So you’ve decided to try your hand at caring for Philodendrons, but you’re not sure if they attract bugs or not.
Read on below for the long answer, covering everything you need to know about whether or not Philodendron attracts bugs or not!
Are Philodendrons Attract to Bugs?
Philodendrons aren’t known as a plant that is particularly attractive to bugs. In other words, they do not attract bugs any more than other plants do. That said, common houseplant pests such as aphids, spider mites, and mealybugs can and do set up shop on Philodendrons if given the opportunity.
Which Bugs Do Philodendrons Attract?
The most common bugs that Philodendrons attract include such basic insects as:
- Spider mites
For the most part, Philodendrons are considered to be a relatively solid and bug-resistant species by horticulturists and gardeners.
That’s because, generally speaking, bugs are not attracted to Philodendrons in the same way they are to other more interesting (and smelly) plants.
For example, if there are numerous plants around your philodendrons, the chances are extremely high that local pests will be more attracted to one of the other plants than your Philodendrons.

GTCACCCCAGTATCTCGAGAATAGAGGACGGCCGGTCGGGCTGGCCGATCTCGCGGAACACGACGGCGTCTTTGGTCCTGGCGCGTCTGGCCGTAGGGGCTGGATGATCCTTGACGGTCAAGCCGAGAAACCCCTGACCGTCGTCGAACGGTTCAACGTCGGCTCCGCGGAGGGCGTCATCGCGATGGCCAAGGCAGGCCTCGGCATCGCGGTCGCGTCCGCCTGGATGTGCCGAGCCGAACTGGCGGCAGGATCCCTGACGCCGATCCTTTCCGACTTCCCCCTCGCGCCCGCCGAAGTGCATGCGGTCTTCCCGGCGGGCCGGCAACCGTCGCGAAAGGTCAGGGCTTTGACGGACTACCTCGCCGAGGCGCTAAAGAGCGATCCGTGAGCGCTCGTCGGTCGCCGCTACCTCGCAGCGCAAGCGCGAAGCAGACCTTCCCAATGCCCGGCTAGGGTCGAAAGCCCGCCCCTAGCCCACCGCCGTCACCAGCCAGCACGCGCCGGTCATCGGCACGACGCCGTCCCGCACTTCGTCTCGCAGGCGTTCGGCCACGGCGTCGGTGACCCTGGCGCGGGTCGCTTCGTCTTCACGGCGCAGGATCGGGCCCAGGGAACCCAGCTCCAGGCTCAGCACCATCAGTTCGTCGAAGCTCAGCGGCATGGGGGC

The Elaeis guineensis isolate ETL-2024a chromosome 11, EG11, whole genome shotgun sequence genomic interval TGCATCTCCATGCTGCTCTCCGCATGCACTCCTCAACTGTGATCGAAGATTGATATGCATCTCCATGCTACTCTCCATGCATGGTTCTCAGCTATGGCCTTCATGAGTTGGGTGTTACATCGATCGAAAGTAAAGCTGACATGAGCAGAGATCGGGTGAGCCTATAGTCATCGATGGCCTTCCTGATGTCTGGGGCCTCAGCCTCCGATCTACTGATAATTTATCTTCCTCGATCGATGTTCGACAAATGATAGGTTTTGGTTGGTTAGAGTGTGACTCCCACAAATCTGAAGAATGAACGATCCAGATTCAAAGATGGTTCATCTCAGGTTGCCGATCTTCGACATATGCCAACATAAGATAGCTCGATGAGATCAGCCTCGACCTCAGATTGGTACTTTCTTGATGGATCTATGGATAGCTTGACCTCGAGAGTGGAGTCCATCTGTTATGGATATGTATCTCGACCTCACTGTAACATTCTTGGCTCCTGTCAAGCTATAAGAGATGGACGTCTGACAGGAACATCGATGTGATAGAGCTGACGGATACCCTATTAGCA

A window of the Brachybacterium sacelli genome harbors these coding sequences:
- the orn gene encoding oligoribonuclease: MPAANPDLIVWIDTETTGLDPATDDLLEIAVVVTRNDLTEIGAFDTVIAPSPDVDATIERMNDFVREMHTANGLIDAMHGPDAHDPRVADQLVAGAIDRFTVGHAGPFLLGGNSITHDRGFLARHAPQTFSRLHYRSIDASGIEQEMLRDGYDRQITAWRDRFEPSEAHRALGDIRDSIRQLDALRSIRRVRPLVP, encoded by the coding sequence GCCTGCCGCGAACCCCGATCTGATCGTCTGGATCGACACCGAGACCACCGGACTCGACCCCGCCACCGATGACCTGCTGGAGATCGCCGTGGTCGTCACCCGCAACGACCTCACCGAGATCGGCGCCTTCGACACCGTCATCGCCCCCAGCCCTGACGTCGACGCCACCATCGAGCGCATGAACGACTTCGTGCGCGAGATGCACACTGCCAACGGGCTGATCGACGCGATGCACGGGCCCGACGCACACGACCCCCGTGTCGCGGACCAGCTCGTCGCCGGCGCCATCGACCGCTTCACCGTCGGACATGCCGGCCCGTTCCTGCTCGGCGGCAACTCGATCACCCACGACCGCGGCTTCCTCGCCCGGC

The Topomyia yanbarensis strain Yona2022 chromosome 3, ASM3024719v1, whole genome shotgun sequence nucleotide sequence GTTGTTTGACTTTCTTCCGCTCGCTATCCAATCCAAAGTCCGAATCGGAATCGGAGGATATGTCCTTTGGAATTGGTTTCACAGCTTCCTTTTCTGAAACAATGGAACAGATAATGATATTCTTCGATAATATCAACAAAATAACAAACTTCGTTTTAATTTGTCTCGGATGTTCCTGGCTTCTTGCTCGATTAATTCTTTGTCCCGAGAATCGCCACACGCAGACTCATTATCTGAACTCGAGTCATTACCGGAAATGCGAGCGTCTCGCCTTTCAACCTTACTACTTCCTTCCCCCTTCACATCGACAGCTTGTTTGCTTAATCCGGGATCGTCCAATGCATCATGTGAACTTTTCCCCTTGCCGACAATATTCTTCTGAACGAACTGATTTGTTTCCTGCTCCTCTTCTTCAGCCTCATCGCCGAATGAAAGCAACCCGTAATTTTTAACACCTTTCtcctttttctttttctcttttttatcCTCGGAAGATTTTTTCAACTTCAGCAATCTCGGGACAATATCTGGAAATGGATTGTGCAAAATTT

That said, there are hundreds of sub-species to choose from, and some are more resistant to pests than others.
The main issue with a small percentage of Philodendron species is that they may produce a sweet liquid that attracts pests such as insects and other bugs.
This issue is easily remedied with a bit of soapy water or an eco-friendly plant wash of your choice.
Aside from the types of Philodendron strains that attract ants, most of your Philodendron species are golden when it comes to pests.
Just make sure that your Philodendrons are in tip-top shape and they’ll remain as pest resistant as ever.
That means keeping them watered, fertilized, and receiving healthy amounts of light.
How Can We Do to Prevent Bugs from Philodendrons?
The best way to prevent bugs from infesting Philodendrons is by maintaining a healthy and happy plant, to begin with.
Change your plant’s soil each year, fertilize it regularly, and keep it properly hydrated.
Another important factor in preventing bugs from getting into your Philodendrons is setting them somewhere that they get adequate lighting, and airflow, and are exposed to a stable temperature and climate.
Finally, you may also opt to apply pesticides, fungicides, and/or organic pest control products/remedies to your Philodendron and their growing medium.
How Can We Do to Get Rid of Bugs from Philodendrons?
There are numerous solutions for effectively getting rid of bugs from your Philodendrons, ranging from store-bought products and organic remedies to simple pest control tactics: